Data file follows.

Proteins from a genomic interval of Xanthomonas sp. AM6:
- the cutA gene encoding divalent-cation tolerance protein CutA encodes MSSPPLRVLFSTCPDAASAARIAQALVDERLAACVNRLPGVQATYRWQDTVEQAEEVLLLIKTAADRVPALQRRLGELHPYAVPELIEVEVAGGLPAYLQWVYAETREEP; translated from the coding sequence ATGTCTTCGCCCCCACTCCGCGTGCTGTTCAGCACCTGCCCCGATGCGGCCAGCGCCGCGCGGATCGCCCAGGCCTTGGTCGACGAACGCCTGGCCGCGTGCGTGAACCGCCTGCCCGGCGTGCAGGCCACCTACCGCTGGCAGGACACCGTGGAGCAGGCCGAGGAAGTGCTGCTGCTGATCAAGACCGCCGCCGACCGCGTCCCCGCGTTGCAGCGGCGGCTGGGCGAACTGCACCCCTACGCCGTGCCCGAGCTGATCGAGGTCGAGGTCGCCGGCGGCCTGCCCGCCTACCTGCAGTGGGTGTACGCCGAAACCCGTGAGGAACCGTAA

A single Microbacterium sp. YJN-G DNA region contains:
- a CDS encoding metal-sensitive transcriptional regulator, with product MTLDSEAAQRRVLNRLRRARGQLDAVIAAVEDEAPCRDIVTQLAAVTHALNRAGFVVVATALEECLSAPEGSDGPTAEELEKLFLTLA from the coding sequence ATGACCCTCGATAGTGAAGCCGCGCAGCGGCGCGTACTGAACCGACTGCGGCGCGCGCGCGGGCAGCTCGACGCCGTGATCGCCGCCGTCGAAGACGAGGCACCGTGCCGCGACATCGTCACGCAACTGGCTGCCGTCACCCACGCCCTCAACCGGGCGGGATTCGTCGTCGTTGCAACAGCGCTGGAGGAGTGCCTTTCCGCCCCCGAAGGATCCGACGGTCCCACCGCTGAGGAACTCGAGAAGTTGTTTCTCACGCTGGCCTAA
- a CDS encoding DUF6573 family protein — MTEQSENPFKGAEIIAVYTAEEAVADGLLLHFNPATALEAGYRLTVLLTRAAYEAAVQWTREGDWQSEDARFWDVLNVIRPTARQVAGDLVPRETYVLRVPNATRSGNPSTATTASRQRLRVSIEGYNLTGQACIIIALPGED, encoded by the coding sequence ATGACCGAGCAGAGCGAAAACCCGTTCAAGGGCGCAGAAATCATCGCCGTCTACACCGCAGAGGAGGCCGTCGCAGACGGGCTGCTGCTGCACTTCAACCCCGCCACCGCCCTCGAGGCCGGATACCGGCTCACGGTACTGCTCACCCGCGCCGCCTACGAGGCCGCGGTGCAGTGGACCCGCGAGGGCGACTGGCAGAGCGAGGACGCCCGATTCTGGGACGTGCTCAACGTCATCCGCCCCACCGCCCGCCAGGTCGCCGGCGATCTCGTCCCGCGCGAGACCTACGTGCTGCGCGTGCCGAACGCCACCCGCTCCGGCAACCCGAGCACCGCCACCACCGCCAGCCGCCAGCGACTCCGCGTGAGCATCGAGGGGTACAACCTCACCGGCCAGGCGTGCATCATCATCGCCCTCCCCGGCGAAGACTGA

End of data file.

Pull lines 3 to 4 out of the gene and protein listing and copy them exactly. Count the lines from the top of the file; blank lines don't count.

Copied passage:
A single Microbacterium sp. YJN-G DNA region contains:
- a CDS encoding metal-sensitive transcriptional regulator, with product MTLDSEAAQRRVLNRLRRARGQLDAVIAAVEDEAPCRDIVTQLAAVTHALNRAGFVVVATALEECLSAPEGSDGPTAEELEKLFLTLA from the coding sequence ATGACCCTCGATAGTGAAGCCGCGCAGCGGCGCGTACTGAACCGACTGCGGCGCGCGCGCGGGCAGCTCGACGCCGTGATCGCCGCCGTCGAAGACGAGGCACCGTGCCGCGACATCGTCACGCAACTGGCTGCCGTCACCCACGCCCTCAACCGGGCGGGATTCGTCGTCGTTGCAACAGCGCTGGAGGAGTGCCTTTCCGCCCCCGAAGGATCCGACGGTCCCACCGCTGAGGAACTCGAGAAGTTGTTTCTCACGCTGGCCTAA